Poland Ambassador to Berlin: Germany must pay for Nazi era damages
Poland's newly assigned ambassador to Germany says that case of World War 2 damage compensation to Warsaw not dropped.
Poland does not consider the case of German compensation to Poland for World War II damage closed said Warsaw's newly assigned ambassador to Germany Dariusz Pawlos on Saturday.
"Indeed, the federal government considers the issue to be legally closed. We do not think so," Pawlos told Geman newspaper Welt, adding that no agreement was reached to offer compensation after he war ended.
"it would be imprudent to assume that the problem will simply disappear after the 2023 elections," the ambassador said, referring to speculations that a newly elected state parliament would change the current position regarding the issue.
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"Don't forget that this demand has a lot of public support. The largest opposition party is now also in favor of reparations and has supported a decision on this issue in the Polish Sejm [the lower chamber of parliament]," he added.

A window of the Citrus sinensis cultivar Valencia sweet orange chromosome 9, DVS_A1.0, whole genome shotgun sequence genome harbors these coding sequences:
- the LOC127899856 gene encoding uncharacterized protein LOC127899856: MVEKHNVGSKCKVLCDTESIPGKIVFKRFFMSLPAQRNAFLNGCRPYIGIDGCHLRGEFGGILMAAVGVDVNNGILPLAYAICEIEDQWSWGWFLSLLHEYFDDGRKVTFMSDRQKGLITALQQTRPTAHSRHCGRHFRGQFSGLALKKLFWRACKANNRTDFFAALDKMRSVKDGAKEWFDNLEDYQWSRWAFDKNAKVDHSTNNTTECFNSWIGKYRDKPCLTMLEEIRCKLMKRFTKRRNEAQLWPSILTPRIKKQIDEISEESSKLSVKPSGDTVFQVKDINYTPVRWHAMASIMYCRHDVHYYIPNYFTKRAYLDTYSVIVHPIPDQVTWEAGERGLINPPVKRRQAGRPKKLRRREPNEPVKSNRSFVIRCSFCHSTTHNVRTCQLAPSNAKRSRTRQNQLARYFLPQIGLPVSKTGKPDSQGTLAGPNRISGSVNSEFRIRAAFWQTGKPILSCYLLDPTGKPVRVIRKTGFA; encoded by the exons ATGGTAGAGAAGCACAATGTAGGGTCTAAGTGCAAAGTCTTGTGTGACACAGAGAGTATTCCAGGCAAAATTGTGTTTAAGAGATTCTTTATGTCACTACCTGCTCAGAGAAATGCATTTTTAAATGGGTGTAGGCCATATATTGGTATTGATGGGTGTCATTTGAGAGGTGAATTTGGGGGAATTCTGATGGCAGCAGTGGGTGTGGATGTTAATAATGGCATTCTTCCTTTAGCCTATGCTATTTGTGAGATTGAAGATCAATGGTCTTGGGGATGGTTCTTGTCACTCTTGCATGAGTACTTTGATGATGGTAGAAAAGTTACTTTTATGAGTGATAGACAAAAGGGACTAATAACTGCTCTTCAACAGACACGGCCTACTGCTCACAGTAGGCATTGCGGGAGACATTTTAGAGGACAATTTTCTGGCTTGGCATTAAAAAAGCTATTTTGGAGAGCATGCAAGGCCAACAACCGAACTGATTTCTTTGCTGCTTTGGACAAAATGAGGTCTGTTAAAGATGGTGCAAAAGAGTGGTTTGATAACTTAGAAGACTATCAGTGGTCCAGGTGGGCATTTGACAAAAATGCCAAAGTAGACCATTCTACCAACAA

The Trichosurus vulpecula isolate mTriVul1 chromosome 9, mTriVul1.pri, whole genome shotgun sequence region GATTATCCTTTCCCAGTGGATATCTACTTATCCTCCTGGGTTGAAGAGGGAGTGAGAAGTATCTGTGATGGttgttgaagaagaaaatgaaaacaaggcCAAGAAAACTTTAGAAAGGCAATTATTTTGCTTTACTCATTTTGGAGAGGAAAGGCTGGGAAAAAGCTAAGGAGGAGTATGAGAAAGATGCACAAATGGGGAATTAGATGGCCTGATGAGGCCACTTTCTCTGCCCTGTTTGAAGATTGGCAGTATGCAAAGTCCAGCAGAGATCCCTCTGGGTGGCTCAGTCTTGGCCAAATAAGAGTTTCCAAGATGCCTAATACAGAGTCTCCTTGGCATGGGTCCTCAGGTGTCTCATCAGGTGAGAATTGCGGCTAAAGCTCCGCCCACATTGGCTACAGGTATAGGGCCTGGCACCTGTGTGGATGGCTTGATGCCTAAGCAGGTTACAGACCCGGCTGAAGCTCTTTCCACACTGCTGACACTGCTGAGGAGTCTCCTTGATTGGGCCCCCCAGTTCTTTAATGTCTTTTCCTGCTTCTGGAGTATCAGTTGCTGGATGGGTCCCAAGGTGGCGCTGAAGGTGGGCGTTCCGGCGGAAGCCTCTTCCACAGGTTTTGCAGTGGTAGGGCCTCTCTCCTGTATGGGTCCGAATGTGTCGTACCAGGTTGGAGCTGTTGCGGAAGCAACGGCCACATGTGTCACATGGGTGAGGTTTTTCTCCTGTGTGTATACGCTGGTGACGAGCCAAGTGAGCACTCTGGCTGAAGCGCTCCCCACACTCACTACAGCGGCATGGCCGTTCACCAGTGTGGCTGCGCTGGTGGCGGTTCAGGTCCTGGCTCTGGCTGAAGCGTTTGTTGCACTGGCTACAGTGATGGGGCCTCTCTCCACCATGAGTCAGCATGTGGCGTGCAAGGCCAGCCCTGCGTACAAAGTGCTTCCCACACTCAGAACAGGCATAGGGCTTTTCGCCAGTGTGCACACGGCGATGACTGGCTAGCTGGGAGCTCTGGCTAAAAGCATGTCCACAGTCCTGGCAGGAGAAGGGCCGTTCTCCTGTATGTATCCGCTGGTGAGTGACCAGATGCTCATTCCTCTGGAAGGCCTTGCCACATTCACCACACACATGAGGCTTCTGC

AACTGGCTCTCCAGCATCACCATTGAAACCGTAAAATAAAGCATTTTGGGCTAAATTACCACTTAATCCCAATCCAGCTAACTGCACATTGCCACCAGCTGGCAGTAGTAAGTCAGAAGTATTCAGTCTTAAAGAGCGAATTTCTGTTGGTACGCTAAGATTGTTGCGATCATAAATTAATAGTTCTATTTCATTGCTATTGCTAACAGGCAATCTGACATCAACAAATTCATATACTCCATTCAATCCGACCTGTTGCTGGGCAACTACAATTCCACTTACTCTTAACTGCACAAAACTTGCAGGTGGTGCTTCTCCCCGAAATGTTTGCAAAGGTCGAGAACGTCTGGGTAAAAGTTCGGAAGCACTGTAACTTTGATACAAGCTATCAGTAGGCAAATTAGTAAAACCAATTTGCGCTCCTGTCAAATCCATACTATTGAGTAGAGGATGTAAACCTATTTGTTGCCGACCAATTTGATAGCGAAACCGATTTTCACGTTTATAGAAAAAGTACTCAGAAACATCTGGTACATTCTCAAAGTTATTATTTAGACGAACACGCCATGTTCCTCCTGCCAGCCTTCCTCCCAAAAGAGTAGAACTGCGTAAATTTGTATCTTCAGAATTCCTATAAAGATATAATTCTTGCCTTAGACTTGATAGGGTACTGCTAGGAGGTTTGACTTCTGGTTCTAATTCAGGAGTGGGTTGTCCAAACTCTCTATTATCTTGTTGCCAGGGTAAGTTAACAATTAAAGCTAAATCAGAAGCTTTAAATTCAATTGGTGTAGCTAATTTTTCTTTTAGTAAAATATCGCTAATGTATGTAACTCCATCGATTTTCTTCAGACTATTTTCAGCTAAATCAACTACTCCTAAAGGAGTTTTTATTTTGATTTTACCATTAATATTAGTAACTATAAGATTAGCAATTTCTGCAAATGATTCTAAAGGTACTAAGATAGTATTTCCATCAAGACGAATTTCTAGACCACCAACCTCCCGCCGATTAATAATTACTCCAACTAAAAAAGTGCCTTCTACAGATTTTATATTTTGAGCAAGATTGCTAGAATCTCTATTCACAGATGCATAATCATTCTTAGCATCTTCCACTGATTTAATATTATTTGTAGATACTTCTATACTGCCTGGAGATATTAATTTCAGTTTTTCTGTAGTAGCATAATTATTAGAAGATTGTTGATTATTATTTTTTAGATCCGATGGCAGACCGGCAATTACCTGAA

Pawlos also highlighted that Poland was confused by the fact that countries with more financial capabilities did not grant Ukraine more assistance, however Warsaw is pleased with Berlin's new efforts.
Germany, "has missed out on the opportunity to act at an early stage" but currently "is doing its best to catch up," the ambassador continued.
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Earlier in September, the lower chamber of Poland's parliament voted to demand Germany pay $1.3 trillion in reparations for damages sustained during the Nazi era.
By a majority vote of 418 to 4, the reparations law was adopted by both the opposition and Poland's ruling Law and Justice (PiS) party.
Since PiS came to office in 2015, the party has demanded reparations from Germany. A 2019 estimate indicated the apparent cost of the Nazi occupation at $850 billion, but research commissioned by the party and released earlier this month increased the figure to 6.2 trillion zlotys ($1.32 trillion).
Germany has contended that Poland relinquished its right to reparations in agreements signed with East Germany in 1953 by its communist government and in agreements reached with the USSR, US, UK, and France in 1990 by East and West Germany. Poland responded by claiming that the 1953 pact was made under Soviet pressure and that it was not a party to the 1990 negotiations.
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